An expert on the link between children’s health and educational outcomes, Kevin Gee, assistant professor in the UC Davis School of Education, is presenting his research on the impact of a policy in Arkansas aimed at reducing teenage obesity at the Fall 2013 conference of the Association for Public Policy Analysis and Management on November 7.
Gee’s study investigated whether a statewide policy intervention to address obesity via schools that was implemented in Arkansas in 2003, known as Act 1220, had an impact on obesity rates among students. Key provisions of Act 1220 required public schools to prohibit vending machines as well as conduct annual body mass index (BMI) screenings for all students. In addition, all parents were notified of their children’s BMI status.
“Though numerous states across the U.S. have enacted legislation requiring public schools to undertake multi-pronged interventions to address obesity, the evidence of their efficacy has been correlational, rather than causal,” said Gee. “The resources applied to this effort, such as reducing junk food and increasing physical activity, have been scarce, so it is critical for us to determine whether the implementation of such policies have achieved their intended impact.”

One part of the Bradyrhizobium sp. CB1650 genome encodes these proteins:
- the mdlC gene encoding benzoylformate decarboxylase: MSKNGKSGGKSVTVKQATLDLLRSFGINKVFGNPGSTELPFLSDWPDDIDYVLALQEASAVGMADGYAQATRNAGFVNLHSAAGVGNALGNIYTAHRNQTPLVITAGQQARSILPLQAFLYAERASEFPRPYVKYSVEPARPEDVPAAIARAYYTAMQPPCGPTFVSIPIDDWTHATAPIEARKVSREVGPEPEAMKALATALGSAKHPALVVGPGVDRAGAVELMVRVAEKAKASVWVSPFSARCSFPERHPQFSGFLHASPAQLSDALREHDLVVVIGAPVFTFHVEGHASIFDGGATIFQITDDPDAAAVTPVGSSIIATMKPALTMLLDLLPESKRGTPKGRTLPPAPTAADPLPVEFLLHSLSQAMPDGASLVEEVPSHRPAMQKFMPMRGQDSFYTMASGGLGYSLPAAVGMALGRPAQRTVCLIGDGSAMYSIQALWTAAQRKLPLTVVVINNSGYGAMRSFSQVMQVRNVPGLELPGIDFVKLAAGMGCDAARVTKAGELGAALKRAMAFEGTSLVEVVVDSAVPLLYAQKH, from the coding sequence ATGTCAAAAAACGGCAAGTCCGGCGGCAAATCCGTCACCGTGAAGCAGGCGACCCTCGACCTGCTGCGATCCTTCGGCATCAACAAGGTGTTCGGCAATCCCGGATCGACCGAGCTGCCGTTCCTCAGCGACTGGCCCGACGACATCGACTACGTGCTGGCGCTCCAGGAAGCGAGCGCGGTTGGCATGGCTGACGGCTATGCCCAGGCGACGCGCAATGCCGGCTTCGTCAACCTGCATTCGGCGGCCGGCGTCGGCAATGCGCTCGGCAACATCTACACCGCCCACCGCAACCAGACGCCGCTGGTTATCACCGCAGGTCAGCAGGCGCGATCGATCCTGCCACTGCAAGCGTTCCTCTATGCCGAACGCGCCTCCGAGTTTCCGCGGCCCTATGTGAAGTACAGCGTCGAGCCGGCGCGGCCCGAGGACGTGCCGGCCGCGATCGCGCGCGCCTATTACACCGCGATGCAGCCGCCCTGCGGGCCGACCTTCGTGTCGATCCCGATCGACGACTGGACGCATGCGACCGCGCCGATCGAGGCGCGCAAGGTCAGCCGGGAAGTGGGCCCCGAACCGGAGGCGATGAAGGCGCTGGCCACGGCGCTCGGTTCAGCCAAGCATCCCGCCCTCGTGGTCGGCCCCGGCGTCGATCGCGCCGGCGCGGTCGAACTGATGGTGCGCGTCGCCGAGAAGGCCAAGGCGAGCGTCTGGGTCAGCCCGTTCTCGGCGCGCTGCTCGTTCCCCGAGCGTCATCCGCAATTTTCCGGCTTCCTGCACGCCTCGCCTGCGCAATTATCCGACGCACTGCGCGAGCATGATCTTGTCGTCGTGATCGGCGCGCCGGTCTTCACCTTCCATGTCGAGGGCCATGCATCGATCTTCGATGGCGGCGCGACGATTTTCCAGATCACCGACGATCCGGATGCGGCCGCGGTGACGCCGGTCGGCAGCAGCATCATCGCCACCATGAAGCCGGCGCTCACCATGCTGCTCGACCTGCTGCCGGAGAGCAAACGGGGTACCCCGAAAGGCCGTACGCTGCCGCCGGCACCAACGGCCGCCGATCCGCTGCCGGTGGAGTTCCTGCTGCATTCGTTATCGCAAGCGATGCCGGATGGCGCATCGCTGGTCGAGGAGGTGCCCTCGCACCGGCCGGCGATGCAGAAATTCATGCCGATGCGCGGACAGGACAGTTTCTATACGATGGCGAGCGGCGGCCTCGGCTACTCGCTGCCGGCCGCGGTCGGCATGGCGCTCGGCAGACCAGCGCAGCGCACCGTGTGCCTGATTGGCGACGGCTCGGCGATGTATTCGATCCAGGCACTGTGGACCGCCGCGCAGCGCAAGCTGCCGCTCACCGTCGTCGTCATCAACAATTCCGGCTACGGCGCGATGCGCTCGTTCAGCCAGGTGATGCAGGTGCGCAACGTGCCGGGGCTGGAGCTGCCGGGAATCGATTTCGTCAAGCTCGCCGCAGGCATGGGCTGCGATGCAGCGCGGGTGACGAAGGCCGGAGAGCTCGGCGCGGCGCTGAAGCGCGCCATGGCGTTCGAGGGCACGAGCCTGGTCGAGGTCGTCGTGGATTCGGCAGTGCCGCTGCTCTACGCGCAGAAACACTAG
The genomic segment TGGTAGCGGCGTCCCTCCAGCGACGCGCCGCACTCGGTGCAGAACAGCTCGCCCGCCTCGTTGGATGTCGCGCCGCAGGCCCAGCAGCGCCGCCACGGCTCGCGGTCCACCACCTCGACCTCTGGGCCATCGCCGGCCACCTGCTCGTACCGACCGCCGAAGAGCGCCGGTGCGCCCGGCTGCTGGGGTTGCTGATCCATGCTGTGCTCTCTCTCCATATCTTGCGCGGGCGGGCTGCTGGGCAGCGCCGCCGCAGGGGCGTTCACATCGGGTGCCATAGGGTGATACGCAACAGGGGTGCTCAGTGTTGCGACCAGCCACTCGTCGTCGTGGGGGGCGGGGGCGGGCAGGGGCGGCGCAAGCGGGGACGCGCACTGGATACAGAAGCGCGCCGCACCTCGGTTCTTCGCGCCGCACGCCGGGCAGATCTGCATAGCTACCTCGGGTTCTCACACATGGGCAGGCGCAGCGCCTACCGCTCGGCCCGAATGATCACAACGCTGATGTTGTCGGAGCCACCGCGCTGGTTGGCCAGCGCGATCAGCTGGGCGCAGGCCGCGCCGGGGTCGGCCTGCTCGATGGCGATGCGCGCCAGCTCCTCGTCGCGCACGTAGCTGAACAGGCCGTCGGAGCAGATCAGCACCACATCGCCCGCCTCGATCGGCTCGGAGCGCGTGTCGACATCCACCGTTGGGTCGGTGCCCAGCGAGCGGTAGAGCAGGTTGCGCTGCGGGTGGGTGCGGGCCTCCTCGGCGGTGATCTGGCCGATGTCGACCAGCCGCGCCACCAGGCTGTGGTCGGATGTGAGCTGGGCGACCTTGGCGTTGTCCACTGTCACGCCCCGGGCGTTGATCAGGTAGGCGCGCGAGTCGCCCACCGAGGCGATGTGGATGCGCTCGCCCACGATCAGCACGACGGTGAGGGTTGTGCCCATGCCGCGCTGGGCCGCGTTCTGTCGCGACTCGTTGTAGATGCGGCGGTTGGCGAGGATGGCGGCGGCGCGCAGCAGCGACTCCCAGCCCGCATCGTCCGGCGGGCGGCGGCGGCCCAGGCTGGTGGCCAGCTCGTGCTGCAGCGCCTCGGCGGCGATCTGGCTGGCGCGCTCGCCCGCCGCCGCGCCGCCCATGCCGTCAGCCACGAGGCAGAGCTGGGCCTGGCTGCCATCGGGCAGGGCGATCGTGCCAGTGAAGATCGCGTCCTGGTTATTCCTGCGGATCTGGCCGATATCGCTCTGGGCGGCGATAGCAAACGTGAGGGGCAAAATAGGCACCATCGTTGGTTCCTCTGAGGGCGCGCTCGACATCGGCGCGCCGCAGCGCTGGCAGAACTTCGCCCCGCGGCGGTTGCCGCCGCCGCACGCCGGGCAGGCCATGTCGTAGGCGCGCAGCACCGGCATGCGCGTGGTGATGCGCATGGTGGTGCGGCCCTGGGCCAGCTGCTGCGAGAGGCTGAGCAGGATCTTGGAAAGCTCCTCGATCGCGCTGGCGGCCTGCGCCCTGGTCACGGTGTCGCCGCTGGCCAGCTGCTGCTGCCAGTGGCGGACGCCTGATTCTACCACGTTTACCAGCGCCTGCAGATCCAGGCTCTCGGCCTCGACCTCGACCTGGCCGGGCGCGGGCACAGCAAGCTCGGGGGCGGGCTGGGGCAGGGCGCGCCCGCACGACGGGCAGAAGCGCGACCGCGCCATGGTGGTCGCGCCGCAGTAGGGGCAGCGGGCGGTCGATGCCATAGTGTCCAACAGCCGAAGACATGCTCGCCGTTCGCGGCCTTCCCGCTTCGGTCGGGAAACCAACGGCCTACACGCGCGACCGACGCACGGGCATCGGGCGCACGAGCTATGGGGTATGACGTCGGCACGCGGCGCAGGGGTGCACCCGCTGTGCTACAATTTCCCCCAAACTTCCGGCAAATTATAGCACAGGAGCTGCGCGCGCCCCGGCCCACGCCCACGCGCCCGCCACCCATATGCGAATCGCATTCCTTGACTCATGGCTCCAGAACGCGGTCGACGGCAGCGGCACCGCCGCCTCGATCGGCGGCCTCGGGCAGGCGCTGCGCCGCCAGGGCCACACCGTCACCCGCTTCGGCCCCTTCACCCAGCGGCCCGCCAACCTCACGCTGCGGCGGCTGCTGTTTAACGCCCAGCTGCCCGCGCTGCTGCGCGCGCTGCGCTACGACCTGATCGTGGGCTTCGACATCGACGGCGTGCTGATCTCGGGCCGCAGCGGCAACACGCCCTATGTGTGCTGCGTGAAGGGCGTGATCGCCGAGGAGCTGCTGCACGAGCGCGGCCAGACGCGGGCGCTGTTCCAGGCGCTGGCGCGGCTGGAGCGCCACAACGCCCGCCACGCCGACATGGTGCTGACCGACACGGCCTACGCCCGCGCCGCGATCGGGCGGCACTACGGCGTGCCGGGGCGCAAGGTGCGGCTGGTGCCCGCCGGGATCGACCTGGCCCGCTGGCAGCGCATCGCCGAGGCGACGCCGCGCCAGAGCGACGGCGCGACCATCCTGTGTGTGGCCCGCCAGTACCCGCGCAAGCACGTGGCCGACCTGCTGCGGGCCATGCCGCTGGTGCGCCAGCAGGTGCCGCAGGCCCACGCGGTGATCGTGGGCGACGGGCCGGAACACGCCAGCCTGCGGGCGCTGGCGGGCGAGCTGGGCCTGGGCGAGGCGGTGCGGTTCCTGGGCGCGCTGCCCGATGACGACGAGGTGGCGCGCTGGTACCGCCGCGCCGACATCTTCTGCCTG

Using data from the Centers for Disease Control’s Youth Risk Behavior Surveillance System, Gee compares changes over time in obesity rates of 9th-12th graders in Arkansas’ public schools to changes in obesity rates of 9th-12th graders in surrounding southern states.
Gee’s preliminary findings show no significant impact of either Act 1220 as a whole or its BMI screening and parental notification requirements on rates of adolescent obesity.
“My study finds a critical void in our understanding of the efficacy of school-based policies to address obesity and extends our knowledge of whether the enormous potential that public schools have to help solve this growing problem among youth can actually be realized,” said Gee.